What I am interested in, both in general and for the purposes of this challenge, are complete series that present a narrative which concludes at the end of the run. The number of episodes isn’t entirely important. The series should just have a contained arc and a planned ending (so once again, no hugely popular shonen series that are designed to go on for ages). For those of you who were counting in my list above (which I doubt any of you did, so I’ll help out here) you’ll find that I’ve only completed 29 such series.

It seems rather pathetic for an otaku, self-proclaimed or otherwise, to have watched only 29 series in twenty or so years. Naturally, I feel the need to rectify my slacking ways so that I can become worthy of this weekend otaku title that I’ve so graciously bestowed upon myself. So, do you remember when I said that the number 30 was significant for some reason? Exceeding the number of anime I’ve watched in 20+ years in the span of a single year, that… my friends… is madness (also known as genius). Some time after deciding on this number, I concluded that simply watching by myself wouldn’t be a very interesting prospect. If I shared my experiences with others, maybe we could all have some shared stake in it. Plus, it’s more fun this way.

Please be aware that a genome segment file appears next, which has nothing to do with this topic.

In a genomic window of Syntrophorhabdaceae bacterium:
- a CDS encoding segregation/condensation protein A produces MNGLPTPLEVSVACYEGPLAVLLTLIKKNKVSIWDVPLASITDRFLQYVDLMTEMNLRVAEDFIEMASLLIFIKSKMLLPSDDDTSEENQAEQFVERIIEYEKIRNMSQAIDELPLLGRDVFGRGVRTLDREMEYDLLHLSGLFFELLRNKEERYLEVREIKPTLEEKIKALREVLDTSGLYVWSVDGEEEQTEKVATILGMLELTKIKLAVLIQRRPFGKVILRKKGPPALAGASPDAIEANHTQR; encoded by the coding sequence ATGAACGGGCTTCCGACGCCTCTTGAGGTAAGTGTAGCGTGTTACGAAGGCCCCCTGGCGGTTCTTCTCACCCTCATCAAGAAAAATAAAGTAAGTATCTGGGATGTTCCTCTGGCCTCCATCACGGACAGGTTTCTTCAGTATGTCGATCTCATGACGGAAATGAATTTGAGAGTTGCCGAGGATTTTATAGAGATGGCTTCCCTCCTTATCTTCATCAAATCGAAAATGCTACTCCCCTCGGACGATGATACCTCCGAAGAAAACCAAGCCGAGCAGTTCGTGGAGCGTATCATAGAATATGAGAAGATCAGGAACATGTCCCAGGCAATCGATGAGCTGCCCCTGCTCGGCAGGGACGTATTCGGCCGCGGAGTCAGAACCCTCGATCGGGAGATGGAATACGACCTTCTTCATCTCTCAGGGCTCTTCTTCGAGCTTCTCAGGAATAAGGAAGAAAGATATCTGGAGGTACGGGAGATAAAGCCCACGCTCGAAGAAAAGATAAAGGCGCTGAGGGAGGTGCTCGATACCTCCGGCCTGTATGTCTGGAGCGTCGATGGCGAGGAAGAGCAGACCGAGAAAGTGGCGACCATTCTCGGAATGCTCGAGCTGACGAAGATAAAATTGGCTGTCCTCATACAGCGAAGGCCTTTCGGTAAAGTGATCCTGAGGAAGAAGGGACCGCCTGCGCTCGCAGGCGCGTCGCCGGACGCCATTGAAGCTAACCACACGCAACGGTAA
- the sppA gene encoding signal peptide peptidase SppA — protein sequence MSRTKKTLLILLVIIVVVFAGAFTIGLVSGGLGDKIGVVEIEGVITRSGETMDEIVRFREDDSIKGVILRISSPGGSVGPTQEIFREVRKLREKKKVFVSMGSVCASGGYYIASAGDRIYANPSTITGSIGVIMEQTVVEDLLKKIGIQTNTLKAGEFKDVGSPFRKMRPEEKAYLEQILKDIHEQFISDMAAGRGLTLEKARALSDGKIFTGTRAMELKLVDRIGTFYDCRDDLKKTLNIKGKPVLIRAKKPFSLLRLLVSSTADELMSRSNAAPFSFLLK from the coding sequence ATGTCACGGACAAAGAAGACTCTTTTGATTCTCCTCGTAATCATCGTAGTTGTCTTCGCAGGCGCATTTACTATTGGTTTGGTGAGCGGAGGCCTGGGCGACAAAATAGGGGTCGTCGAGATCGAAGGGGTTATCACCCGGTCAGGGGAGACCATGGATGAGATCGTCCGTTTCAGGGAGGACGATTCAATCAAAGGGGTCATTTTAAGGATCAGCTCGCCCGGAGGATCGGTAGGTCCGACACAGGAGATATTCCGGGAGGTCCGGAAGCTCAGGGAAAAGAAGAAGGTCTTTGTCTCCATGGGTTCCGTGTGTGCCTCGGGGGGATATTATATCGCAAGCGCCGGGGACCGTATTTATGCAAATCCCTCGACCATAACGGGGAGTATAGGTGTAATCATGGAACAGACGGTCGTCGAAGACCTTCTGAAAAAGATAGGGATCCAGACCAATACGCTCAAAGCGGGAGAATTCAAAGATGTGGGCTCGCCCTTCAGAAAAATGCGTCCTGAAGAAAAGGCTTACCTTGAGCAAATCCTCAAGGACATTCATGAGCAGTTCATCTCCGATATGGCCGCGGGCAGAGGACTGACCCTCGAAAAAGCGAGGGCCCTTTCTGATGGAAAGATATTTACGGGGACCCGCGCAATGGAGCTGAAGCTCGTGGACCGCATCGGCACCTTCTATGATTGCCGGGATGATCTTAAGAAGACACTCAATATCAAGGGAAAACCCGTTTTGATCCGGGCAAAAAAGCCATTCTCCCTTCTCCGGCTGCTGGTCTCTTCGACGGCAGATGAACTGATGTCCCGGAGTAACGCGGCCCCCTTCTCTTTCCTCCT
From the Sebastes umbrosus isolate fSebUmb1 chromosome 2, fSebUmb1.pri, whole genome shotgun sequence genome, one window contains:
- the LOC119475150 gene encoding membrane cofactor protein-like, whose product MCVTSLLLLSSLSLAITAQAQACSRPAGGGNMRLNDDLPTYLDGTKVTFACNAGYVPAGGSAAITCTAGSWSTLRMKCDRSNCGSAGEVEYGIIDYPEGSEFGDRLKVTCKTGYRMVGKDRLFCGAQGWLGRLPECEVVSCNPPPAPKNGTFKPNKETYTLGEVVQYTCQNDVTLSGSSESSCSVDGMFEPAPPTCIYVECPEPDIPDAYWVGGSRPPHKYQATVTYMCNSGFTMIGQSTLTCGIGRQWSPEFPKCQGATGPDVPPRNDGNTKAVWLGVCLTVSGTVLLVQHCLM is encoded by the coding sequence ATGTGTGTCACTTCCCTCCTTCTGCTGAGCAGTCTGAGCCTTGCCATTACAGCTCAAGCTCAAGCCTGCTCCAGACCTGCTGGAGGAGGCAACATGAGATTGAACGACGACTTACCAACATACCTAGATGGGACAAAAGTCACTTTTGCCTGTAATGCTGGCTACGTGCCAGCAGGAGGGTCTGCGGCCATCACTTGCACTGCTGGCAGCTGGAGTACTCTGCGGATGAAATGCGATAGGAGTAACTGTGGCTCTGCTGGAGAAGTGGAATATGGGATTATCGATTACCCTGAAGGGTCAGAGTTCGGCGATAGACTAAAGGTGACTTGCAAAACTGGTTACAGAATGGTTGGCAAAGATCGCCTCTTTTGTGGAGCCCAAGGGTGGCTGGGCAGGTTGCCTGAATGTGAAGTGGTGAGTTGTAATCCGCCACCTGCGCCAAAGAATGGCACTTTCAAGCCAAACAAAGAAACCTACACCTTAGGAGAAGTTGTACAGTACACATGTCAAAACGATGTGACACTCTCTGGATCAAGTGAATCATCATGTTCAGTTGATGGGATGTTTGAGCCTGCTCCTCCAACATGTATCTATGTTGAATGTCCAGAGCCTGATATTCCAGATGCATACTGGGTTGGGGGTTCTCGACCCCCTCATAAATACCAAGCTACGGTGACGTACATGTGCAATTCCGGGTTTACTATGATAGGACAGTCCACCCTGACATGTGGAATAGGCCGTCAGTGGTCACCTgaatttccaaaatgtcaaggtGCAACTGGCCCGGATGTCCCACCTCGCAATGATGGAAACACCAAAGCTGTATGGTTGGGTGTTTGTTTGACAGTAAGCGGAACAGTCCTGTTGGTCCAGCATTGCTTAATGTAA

With all that out of the way now, we come to…


The Challenge

  • Complete at least 30 (thirty) anime series within the span of one year. A series being a completed work that has a final episode.
  • For a series to count, I need to have started and finished it within the 2016 calendar year.
  • Episode count is not strictly enforced, but it would be too easy if I end up with less than 360 episodes total by watching a bunch of twelve episode shows.
  • Series choice has to be based off my interest in the premise. With so many to choose from, I will only choose what I think could be fun to watch.